New Delhi : A new book explores the enigmatic beauty of the Kumaon region through its unique 'pahari' elements, its traditions, craft, beliefs, flora and fauna.
"In The Shadow of The Devi: Kumaon of a Land, a People, a Craft", writer-critic Manju Kak looks at Kumaon through the prism of woodcraft, unique in its aesthetic, documenting the styles, influences and techniques used by the craftsmen of Uttarakhand, as well as Kumaoni artisans' worldview and beliefs.
In addition, she also documents the life of paharis and discusses about communities, forest policy and the status of women, analysing and unravelling facets of hill life.
The coffee table book, published by Niyogi Books, has photographs by award-winning Kumaoni photographer Anup Sah, among others.
Kak describes her book as the "story of a land, a people and a craft, all who flourish under the shadow of the majestic Nanda Devi range".
"Kumaoni culture is undoubtedly a hybrid of many cultures. The Kumaoni dialect reflects the diverse cultures that have extended their influence in this area, The Kumaonis have a likeness to Bengalis, Nepalis and Rajasthanis," she writes.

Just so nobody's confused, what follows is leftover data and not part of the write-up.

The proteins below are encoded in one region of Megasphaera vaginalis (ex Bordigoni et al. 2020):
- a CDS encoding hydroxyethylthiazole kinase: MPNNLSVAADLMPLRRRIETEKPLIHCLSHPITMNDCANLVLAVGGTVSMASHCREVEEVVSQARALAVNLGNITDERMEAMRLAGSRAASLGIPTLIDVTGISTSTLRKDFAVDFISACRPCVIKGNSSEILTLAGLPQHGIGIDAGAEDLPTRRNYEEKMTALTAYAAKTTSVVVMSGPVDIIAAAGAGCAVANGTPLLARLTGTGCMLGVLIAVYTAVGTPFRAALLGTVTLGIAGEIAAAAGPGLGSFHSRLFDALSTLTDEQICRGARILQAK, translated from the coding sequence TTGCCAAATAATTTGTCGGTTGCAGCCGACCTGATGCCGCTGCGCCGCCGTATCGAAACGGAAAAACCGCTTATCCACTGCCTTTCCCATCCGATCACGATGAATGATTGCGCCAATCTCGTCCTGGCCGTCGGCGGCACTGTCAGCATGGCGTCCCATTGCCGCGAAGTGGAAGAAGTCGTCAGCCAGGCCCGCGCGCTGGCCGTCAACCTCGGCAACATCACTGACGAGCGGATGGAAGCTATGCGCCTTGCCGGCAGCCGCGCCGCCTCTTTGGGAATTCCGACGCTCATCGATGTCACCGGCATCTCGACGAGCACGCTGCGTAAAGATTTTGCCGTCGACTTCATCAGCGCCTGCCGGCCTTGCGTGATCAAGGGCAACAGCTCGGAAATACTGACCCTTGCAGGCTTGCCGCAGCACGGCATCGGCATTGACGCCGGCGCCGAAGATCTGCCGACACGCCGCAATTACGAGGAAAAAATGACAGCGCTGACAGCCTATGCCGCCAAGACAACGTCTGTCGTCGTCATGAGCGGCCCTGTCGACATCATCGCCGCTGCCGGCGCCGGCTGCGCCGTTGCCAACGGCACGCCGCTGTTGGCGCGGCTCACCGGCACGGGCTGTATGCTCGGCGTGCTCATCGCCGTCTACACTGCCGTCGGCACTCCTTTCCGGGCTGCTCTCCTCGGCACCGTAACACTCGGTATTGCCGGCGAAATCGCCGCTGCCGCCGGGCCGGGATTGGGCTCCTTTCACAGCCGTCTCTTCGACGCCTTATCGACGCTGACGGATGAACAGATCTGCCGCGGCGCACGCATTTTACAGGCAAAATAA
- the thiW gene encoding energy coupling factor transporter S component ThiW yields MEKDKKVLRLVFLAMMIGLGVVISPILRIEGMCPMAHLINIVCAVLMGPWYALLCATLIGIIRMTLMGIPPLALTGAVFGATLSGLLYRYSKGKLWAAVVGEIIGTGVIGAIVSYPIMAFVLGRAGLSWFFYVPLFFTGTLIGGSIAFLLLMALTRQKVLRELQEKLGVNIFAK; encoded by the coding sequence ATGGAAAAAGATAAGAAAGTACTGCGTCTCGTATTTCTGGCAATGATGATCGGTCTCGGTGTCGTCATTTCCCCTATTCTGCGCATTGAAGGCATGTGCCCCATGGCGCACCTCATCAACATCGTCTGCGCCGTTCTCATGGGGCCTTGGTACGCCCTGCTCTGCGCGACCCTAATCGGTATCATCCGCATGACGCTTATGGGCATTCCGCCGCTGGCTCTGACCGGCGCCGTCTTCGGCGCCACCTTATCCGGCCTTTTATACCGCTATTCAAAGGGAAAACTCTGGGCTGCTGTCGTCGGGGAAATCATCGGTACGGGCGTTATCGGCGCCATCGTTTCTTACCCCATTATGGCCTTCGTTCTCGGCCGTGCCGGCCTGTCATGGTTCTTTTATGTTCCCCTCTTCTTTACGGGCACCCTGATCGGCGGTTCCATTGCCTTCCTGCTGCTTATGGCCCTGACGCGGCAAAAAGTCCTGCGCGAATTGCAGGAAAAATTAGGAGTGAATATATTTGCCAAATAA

"Uttarakhand is, after all, a state made up of migrants, and any attempt to close its doors upon this fact, to call for an Uttarakhand for Uttarakhandis', is to ignore its varied heritage and history," she says.
According to Kak, after the British 'discovered' Kumaon, the wholesome climate of the region attracted artists and scholars from all over Europe, many of whom settled there and assimilated with the local ethos.
Through the early 19th century till Independence, the Almora hills continued to grow a reputation for seekers, poets and writers, she adds.
But the new migration to the hills today is very different, Kak says.
"While it is the summer influx that brings tourists from all over India to the mountains, increasingly, it is NGOs and development specialists who make them their home round the year," the book says.
Whatever be the reason for migration, the salubrious climate has remained constant in its attraction for the people of the plains, Kak says.
The book started as a personal journey for Kak, a "search for a narrative" of the Kumaon Hills where she grew up, spending 11 years at a missionary boarding school, St. Mary's Convent, popularly known as Ramnee.
"Later in life, walking other footpaths, or khranchas, that crisscross the Kumaon hills, I began to look for clues to more intimately define the landscape I once thought I had known, and my search for a narrative began," she writes.